Running a disc golf tournament can be incredibly overwhelming or a walk in the park depending on how you look at it and the resources you have available to you. A first-time TD who is going it alone will certainly have a different experience compared to a seasoned person who has a team of friends helping out.
When it comes to volunteering in the disc golf community, there can sometimes be a lack of communication that leads to frustration for many involved. Let’s explore some of the common viewpoints that people tend to take and how you can shift your focus to achieve better results.
Waiting For A Helping Hand
You’ve all seen this happen before – someone decides to run an event and simply relies on the disc golf community to come knocking on their door. This person assumes that they will receive help without asking for it, yet ends up complaining when no one steps forward.
This situation happens far more often than the disc golf community would like to admit, and thankfully there’s an easy way to fix it. If you are running a tournament or even a work party, use your resources to put out a call for help. Post on Facebook that you’re looking for volunteers or even use good old-fashioned word of mouth to get the message across.
While it might take a few extra minutes of effort to ask for help, think of the time you’ll save when you have a host of others working alongside you to get things done.
Waiting To Be Asked
On the flip side of the situation, some disc golfers are afraid to step up and help without being prompted. Who knows if it’s a concern that they’ll be rejected or they simply don’t want to put too many cooks in the kitchen, but it goes without saying that far too often people sit back and wait until they are called upon to volunteer.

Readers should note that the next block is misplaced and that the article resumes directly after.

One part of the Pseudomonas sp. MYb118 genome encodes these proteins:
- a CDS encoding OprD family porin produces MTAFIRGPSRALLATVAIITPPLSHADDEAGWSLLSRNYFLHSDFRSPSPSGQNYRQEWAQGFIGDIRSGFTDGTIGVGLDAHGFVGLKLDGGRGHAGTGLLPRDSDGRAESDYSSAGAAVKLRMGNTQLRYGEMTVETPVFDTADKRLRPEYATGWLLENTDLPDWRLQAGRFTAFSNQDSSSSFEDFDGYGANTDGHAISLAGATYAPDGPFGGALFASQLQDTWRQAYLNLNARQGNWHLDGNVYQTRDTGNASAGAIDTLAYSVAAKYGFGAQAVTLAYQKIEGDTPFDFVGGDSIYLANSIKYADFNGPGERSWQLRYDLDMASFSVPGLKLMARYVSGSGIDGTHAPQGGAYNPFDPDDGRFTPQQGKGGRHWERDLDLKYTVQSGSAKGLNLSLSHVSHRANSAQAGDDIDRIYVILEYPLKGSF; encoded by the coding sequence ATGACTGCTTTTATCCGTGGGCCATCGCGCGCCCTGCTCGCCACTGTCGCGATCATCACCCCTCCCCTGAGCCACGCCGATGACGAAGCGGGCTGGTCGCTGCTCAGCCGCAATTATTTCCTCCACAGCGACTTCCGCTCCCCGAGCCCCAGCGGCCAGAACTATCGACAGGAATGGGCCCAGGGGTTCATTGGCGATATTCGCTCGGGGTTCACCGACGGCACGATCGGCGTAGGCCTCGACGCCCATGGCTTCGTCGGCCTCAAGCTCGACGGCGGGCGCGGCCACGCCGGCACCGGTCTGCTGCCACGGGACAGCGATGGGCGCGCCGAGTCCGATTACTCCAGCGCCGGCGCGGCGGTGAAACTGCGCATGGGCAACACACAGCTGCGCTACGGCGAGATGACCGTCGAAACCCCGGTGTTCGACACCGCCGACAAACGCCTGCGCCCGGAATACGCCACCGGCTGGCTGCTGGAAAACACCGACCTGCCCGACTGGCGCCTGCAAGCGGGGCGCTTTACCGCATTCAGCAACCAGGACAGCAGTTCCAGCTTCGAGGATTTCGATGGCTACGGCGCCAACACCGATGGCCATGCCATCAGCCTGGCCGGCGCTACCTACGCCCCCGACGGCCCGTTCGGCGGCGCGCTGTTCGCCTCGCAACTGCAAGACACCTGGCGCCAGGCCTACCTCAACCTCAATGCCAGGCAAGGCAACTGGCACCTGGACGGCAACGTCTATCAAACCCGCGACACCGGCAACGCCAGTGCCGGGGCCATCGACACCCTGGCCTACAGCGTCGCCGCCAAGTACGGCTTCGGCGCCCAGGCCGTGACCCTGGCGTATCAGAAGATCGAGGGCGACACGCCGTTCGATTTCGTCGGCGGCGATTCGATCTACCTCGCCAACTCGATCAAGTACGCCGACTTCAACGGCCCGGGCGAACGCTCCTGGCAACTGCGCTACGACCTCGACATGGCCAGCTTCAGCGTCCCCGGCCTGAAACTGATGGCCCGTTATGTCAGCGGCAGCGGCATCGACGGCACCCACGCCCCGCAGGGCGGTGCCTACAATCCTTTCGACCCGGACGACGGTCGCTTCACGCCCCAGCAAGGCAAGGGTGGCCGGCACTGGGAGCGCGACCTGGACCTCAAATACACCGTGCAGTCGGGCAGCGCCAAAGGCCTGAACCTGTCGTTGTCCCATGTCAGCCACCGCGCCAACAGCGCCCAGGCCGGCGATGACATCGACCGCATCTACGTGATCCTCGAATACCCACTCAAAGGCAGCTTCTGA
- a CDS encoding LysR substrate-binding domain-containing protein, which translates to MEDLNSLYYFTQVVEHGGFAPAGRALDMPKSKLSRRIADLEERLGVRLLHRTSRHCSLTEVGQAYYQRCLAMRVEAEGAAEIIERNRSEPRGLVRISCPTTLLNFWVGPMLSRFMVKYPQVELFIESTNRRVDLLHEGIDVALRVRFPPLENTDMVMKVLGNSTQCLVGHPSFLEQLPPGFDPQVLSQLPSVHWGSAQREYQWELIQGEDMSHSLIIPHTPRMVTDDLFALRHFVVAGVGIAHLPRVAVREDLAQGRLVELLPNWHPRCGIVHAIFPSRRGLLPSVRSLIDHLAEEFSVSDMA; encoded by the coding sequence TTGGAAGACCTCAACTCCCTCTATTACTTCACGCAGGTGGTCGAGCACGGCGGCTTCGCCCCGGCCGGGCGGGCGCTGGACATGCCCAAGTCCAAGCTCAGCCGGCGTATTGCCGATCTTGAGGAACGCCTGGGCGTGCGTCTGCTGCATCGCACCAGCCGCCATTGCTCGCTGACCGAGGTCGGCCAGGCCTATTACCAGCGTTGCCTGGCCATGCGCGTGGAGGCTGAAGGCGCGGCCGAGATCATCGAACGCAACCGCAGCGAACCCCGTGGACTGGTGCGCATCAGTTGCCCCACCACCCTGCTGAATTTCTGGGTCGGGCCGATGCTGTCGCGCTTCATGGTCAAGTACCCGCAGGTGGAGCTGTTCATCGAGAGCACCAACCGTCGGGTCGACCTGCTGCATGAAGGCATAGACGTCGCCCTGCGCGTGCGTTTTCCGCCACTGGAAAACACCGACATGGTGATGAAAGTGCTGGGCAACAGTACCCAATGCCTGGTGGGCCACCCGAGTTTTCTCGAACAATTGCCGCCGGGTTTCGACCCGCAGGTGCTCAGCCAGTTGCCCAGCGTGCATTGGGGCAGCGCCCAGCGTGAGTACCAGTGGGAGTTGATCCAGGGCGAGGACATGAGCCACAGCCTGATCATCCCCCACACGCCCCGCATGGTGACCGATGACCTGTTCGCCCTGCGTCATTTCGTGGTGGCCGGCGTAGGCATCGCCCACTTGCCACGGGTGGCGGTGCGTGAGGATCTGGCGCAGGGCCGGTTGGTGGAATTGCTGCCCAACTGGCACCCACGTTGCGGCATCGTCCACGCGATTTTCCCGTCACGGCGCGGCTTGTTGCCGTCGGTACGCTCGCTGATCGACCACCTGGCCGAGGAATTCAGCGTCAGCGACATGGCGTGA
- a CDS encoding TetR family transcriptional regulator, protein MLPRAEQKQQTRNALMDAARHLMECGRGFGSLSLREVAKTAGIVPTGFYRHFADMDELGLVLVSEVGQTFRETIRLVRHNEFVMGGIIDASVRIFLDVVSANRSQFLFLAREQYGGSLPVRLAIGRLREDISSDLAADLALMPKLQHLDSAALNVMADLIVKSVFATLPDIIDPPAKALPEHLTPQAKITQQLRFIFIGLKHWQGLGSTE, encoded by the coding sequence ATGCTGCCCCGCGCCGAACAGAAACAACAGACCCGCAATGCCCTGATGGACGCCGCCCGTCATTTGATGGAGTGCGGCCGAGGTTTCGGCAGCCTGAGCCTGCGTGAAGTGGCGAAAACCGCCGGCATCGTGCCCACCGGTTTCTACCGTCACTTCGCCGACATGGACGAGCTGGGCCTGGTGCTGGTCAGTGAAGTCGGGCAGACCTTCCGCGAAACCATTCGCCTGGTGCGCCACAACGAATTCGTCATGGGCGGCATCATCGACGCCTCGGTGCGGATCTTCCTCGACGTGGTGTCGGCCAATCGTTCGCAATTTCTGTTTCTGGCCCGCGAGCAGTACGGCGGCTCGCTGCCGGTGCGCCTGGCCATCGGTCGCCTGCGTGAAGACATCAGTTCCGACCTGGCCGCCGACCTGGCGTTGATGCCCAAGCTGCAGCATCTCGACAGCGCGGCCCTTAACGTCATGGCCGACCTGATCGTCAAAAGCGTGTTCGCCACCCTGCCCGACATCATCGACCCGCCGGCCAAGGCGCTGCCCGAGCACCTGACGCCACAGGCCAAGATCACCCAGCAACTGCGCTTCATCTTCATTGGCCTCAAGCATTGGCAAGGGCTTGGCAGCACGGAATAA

If you get word of an event happening at your local course, why not be proactive and ask if any help is needed? Spending three hours on a Saturday to get things ready might be all that’s needed and you’ll forever be known as someone who is willing to lend a helping hand.
Do you have special skills you can add to the mix? If you’re great at organization, graphic design, or advertising, your local TD will no doubt want your help and will probably credit you with helping to run such an awesome event.
In the end, the responsibility should be equally shared between TD and local disc golf community member. Instead of each party waiting for the other to step up, try taking the extra effort to reach out to others. One of the most incredible things about disc golf is the community spirit that comes into play, one where everyone simply wants the best for the sport of disc golf.
What are some of the best ways you’ve gotten involved or asked for help with running an event? Clue us into some of your tips and tricks below for volunteering!
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